Caltech's Patented Wi-Fi Tech Being Stolen by Apple Since iPhone 5 Release?

The California Institute of Technology or Caltech has filed a lawsuit asking for an injunction over the iPhone 5 and its succeeding iterations, as well as Apple's other newer products that use a patented Wi-Fi technology.

The Wi-Fi technology in question refers to the one Apple and Broadcom made which gave the recent iPhones, iPad, Mac and Apple Watch the faster 802.11n and 802.11ac Wi-Fi.

Caltech insisted that the Wi-Fi chips present in the iPhone 5 and more recent iPhones as well as the aforementioned Apple products have decoding and encoding technology that's very similar to its patented technology that increases data flow.

Since Apple and Broadcom collaborated in this tech, they are both being sued by Caltech and the lawsuit was filed in the U.S. District Court in Central California, Apple Insider has learned. As stated in the complaint, Caltech is seeking a trial by jury and injunctions on Apple products that have infringed the four Wi-Fi related patents of the school.

Should the injunctions be issued, many of Apple's hardware will be prohibited from circulation and these could include the hot products of the company, like the iPhone 6s, the iPhone 6s Plus and the iPad Pro.

Apple and Broadcom have yet to respond to the issue, but Engadget already sees two possible actions from the companies: 1) pay the institute after the trial ends in favor of Caltech or 2) just fix the problem by agreeing to pay an out-of-court settlement. Though Caltech has not stipulated the exact monetary value it is demanding from Apple, it has mentioned that it is seeking for "adequate" compensation.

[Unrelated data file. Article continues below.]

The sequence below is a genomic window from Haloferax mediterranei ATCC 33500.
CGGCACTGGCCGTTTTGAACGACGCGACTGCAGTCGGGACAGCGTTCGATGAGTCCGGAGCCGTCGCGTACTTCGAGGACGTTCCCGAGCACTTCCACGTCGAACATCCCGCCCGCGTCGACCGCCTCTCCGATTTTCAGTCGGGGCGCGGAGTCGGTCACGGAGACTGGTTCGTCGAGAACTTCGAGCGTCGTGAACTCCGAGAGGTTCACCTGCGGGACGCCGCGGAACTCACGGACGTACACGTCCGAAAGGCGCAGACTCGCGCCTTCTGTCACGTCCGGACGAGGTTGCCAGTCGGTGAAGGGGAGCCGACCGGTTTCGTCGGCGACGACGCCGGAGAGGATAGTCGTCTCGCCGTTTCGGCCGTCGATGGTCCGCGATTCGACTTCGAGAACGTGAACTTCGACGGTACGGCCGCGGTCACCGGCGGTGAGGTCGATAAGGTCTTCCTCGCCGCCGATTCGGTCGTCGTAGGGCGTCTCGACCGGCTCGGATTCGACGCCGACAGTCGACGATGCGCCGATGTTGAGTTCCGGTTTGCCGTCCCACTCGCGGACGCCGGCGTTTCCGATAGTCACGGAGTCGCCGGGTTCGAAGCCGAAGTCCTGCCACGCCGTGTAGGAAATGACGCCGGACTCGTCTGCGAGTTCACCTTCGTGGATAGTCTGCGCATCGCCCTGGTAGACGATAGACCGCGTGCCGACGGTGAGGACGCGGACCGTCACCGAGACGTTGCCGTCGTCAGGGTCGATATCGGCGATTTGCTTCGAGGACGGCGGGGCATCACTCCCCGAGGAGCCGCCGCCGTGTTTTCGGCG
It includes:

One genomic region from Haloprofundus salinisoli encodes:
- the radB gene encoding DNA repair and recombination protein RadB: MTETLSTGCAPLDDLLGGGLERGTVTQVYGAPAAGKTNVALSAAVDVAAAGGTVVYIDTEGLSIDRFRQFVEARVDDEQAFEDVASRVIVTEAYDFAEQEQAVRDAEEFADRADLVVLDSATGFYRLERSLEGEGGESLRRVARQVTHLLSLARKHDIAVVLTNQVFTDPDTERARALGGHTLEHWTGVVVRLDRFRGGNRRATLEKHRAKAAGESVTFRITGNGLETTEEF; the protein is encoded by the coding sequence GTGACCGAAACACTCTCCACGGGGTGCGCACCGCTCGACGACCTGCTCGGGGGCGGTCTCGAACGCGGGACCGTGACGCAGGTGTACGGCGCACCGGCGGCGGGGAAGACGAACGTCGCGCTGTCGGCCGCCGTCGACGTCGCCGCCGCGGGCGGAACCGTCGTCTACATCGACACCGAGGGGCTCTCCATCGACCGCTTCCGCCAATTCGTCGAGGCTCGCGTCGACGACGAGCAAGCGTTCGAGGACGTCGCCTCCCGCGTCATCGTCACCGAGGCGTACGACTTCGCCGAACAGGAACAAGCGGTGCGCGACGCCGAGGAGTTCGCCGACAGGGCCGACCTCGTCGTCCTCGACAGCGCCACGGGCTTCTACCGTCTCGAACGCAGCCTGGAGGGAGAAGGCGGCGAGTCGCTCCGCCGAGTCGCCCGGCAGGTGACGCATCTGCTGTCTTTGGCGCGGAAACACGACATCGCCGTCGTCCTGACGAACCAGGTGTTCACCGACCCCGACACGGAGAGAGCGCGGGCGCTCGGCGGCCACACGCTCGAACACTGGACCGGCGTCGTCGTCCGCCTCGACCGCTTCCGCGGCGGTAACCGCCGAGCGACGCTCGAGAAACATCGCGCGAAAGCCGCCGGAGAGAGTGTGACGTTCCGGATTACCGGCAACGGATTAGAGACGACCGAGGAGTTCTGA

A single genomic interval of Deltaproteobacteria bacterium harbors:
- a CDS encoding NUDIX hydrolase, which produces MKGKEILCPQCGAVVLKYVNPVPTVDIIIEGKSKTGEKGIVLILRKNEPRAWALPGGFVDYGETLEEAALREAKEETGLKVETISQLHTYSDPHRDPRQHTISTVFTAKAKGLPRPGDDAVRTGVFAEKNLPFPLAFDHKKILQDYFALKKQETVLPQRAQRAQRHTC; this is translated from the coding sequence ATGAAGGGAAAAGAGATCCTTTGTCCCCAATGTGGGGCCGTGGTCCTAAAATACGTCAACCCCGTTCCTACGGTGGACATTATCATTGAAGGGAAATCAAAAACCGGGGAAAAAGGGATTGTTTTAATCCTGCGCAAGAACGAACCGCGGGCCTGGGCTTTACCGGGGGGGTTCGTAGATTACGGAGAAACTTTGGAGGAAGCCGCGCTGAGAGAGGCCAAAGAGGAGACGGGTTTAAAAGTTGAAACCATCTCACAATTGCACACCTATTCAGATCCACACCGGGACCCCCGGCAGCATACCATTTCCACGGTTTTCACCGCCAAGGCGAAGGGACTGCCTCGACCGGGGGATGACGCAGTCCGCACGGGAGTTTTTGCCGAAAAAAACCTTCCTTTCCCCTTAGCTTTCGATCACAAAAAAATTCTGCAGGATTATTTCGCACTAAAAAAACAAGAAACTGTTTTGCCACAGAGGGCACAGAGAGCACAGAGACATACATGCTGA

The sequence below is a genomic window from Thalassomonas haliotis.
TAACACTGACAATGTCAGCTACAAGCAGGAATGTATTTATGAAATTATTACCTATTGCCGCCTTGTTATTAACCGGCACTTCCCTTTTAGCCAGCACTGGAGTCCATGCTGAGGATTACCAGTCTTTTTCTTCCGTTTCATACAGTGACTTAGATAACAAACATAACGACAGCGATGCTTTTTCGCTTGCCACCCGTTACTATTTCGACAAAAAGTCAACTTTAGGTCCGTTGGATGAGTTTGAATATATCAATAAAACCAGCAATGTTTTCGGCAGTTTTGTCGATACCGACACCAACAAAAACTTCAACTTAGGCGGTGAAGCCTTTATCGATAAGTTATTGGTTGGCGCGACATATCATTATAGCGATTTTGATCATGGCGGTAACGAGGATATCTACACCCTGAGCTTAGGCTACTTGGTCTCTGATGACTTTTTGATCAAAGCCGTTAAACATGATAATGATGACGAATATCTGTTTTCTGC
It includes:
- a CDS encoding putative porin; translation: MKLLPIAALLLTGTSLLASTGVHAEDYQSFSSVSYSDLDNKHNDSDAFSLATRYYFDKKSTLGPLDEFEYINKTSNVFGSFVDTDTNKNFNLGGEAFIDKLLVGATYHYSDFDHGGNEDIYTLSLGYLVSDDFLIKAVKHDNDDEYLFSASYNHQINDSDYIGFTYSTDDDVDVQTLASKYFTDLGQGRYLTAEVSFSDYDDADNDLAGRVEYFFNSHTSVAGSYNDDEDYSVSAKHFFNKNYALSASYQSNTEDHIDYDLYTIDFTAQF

This is not the first time Apple has been faced with a patent lawsuit from an educational institution. According to The Verge, the tech giant was sued by the University of Wisconsin-Madison last year over a patent on processor performance. The school won the trial by jury and received damages amounting to $234 million.

Additionally, Apple has also been waging a patent war against the South Korean brand, Samsung. Both big tech companies are claiming that the other has been stealing patented technologies, as reported by Fortune.

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